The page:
This one always struck me. He's dealing more with artwork in various eras of Role Playing Games. My guess is that he's no fan of recent versions. My boys, who are into the RPG/Fantasy/Sci-Fi world keep me up with the latest of that culture, and it seems there is always a debate over the best and worst of the latest.
Anyway, he's comparing two pieces of artwork, but featuring the same monster, a demon named Orcus. He contrasts two pictures, one from decades ago that appears almost amateurish, and one modern piece that seems right at home in our modern CGI laden world of CGI movies and PC games:
He explains his preferences and why he prefers the older, less refined version (some of it likely being a preference for older things in general - but that's an assumption on my part). He spends much time discussing the overall evolution of art in the hobby, as well as other tidbits.
Then he comes to the point that grabbed my attention. In unpacking the differences, he writes this:
Now, I'm not trying to suggest in the slightest that the Sutherland Orcus is a careful product of someone with a deep understanding of the medieval mind, because that'd be laughable. However, the Sutherland drawing, like most of the drawings in the original Monster Manual, is broadly consonant with medieval esthetics. Or perhaps I should say that it calls them to mind. There's something weirdly primal about that goofy Orcus DCS drew. I've always found medieval demonic images to be far creepier than modern ones, precisely because they have some atavistic connection to aspects of my cultural memory. Modern demons are just imaginary creatures; they're not monsters, if you catch my meaning. Wayne Reynolds' Orcus isn't a demon. Look at how muscular and physically powerful he is. That's a creature that inspires fear for my life, whereas Sutherland's Orcus is one that inspires fear for my soul.
You get that? Beyond a fairly accurate take on how the medieval mind processed imagery in terms of the natural and demonic, he also 'gets' the difference between the sacred and the secular.
We live in an atheist age. Atheism had its Great Awakening at some point between the mid 19th and mid 20th centuries. At some moment, atheism won the mind, and in some cases the heart, of a growing number of citizens of the old Western world. It's been evangelizing the lost around the world since.
But with this comes a very material, physical, and IMHO shallow, grasp of things. What does the secularist fear? Physical pain, physical threats, physical death. What does the secularist crave? Ultimately some form of physical pleasure since, to the secularist, everything is somehow physical or material anyway. That second, newer painting speaks to that. It's a buff, beat'em up type of monster that would feature in so many horror movies or Marvel films today. Whatever it can do, it stops dead at anything beyond this physical universe. Even the ability to destroy all life in the universe stops at all life. There is nothing else to fear because, for the secularist, there is nothing else.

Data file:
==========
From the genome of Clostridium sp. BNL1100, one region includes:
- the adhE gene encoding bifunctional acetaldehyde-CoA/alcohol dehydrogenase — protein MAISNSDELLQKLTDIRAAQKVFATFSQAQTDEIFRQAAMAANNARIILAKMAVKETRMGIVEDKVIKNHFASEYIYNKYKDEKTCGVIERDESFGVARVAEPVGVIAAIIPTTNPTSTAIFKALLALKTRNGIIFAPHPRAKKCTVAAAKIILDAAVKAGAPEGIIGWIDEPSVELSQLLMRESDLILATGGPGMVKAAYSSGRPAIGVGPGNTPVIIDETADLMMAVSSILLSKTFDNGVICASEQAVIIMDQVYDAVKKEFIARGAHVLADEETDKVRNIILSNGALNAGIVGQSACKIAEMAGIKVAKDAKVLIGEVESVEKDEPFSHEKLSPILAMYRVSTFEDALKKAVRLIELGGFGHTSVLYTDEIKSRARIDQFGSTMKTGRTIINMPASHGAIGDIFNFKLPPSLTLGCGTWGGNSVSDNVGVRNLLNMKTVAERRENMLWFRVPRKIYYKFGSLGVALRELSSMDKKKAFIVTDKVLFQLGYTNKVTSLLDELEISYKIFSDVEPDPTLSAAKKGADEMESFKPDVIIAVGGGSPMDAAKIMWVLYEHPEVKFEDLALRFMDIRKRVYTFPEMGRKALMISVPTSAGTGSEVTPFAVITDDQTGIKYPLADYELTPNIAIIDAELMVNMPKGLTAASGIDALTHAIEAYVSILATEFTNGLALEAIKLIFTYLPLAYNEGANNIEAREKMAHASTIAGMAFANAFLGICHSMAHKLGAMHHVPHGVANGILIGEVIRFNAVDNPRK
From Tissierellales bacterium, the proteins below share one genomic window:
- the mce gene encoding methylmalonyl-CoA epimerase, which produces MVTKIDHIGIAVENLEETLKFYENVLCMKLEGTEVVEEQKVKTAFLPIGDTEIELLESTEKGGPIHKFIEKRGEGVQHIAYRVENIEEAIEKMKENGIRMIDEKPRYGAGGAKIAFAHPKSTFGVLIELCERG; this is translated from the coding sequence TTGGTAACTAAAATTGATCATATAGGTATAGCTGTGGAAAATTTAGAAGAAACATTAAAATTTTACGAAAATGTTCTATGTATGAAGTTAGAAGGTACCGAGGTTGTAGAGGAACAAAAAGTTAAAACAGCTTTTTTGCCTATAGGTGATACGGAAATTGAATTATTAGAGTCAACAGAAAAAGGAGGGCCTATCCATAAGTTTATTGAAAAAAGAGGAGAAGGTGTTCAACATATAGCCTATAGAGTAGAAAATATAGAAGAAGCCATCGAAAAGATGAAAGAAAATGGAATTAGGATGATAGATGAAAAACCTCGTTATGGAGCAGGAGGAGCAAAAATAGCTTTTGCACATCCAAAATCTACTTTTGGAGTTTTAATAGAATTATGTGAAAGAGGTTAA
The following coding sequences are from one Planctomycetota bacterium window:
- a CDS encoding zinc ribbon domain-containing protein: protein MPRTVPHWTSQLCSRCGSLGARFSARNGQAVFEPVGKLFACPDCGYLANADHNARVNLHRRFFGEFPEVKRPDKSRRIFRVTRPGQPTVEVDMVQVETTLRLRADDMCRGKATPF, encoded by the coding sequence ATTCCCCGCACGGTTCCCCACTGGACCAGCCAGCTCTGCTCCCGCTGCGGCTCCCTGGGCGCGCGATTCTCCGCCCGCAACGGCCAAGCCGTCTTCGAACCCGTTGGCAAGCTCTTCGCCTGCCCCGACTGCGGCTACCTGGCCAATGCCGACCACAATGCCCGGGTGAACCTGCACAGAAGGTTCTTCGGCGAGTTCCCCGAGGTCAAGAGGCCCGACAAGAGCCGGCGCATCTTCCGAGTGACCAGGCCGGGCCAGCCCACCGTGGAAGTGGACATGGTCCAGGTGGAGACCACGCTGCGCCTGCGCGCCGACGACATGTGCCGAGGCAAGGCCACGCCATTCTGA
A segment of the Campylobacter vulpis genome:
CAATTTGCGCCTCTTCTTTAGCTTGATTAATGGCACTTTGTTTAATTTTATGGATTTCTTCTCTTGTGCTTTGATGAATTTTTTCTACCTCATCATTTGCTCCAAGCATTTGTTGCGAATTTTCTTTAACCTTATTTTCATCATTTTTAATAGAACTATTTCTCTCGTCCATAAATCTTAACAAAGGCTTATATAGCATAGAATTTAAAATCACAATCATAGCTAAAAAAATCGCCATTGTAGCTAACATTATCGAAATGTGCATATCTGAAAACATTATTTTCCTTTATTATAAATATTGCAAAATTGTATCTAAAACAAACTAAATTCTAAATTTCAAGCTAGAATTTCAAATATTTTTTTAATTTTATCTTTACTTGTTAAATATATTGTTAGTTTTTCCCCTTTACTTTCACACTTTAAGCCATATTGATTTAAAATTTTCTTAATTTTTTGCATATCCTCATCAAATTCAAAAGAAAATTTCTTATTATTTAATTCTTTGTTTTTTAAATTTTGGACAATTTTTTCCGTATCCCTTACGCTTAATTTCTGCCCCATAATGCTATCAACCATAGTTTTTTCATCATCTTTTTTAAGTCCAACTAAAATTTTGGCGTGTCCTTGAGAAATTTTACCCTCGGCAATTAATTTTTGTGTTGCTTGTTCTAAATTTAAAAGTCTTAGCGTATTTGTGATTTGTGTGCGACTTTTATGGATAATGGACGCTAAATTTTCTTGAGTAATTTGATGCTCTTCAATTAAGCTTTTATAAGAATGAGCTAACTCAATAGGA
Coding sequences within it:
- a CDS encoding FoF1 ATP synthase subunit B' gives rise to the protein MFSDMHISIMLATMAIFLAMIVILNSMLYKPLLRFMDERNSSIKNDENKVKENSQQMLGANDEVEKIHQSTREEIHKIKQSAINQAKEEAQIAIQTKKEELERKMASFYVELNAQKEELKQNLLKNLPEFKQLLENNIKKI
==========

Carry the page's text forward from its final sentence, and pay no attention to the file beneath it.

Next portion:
But as believers, we connect to that first old, silly drawing. We know - or should know, if the doubts and assaults on the Christian World haven't taken their toll - that beyond this physical world is an entire part of existence that we must jealously guard, for the loss of that means the loss of everything, not just the small speck of time in which we live in this paltry material universe.
I thought of this old piece when I watched the strange events of the Amazon Synod, the confusion, and the statue that nobody seems to agree about, unfold. In short, most defending Pope Francis, the synod, and the place of precedence for that female statue have emphasized the purpose of the synod, to reach out to the peoples of the Amazon regions, to find ways to increase access to the sacraments, to more or less apologize for the Western destruction of their ancient cultures (with no real call out to anything bad in their cultures), and of course an emphasis on the environment and ecological priorities. All of these might be fine, but atheists - with the exception of the Sacraments - might sound no different in terms of priorities.
Somehow, the whole idea that possibly worshiping a pagan idol or 'Mother Earth' is no big deal, 'it's the environment stupid!' sounds much more modern, more material, and more like the monster in the second picture. The problems Catholic and Christian leaders address today are big, bad and mostly physical - Global Warming, immigration, economy, sexual assault, racism and the like. The idea of a pagan idol or pantheistic veneration of the world only matters if, well, you believe it. Otherwise they're just material people in a material world doing material things - which is why material crises and material solutions are the focus.
I wonder if the world's Christian leaders were sitting around the table, rolling up the strange shaped dice we associate with RPGs, and getting ready to sally forth, just which of the two monsters would scare them the most. For the worst hysterics ginned up by Global Warming activists, for instance, might inspire fear for our lives, but as people of faith our main priorities should always be those dangers that are dangers because first and foremost they are threats to our souls. And yet it's mostly those physical life saving issues our leaders are focusing on, often to the detriment of our soul saving fears.
Just a little pondering things as we get ready to wade through the torrents of yet another washed out Tricks or Treats. Boo!